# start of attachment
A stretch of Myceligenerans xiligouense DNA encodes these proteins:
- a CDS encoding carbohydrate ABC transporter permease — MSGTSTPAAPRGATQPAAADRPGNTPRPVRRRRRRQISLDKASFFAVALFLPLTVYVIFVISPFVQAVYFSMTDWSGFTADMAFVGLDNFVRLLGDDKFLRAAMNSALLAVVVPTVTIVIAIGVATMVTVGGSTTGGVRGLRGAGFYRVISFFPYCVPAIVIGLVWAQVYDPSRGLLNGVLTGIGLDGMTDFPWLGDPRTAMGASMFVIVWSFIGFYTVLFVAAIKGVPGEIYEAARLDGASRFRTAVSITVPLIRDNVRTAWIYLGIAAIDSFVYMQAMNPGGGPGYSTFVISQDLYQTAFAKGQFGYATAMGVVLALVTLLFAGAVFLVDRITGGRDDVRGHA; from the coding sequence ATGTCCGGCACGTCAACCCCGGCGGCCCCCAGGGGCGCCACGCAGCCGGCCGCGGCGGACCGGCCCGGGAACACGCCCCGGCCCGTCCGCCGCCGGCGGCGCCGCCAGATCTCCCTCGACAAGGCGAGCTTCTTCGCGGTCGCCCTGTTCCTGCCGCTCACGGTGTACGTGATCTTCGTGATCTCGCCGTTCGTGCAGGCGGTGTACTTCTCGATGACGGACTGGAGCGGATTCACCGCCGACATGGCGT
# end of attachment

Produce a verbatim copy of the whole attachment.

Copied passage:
A stretch of Myceligenerans xiligouense DNA encodes these proteins:
- a CDS encoding carbohydrate ABC transporter permease — MSGTSTPAAPRGATQPAAADRPGNTPRPVRRRRRRQISLDKASFFAVALFLPLTVYVIFVISPFVQAVYFSMTDWSGFTADMAFVGLDNFVRLLGDDKFLRAAMNSALLAVVVPTVTIVIAIGVATMVTVGGSTTGGVRGLRGAGFYRVISFFPYCVPAIVIGLVWAQVYDPSRGLLNGVLTGIGLDGMTDFPWLGDPRTAMGASMFVIVWSFIGFYTVLFVAAIKGVPGEIYEAARLDGASRFRTAVSITVPLIRDNVRTAWIYLGIAAIDSFVYMQAMNPGGGPGYSTFVISQDLYQTAFAKGQFGYATAMGVVLALVTLLFAGAVFLVDRITGGRDDVRGHA; from the coding sequence ATGTCCGGCACGTCAACCCCGGCGGCCCCCAGGGGCGCCACGCAGCCGGCCGCGGCGGACCGGCCCGGGAACACGCCCCGGCCCGTCCGCCGCCGGCGGCGCCGCCAGATCTCCCTCGACAAGGCGAGCTTCTTCGCGGTCGCCCTGTTCCTGCCGCTCACGGTGTACGTGATCTTCGTGATCTCGCCGTTCGTGCAGGCGGTGTACTTCTCGATGACGGACTGGAGCGGATTCACCGCCGACATGGCGT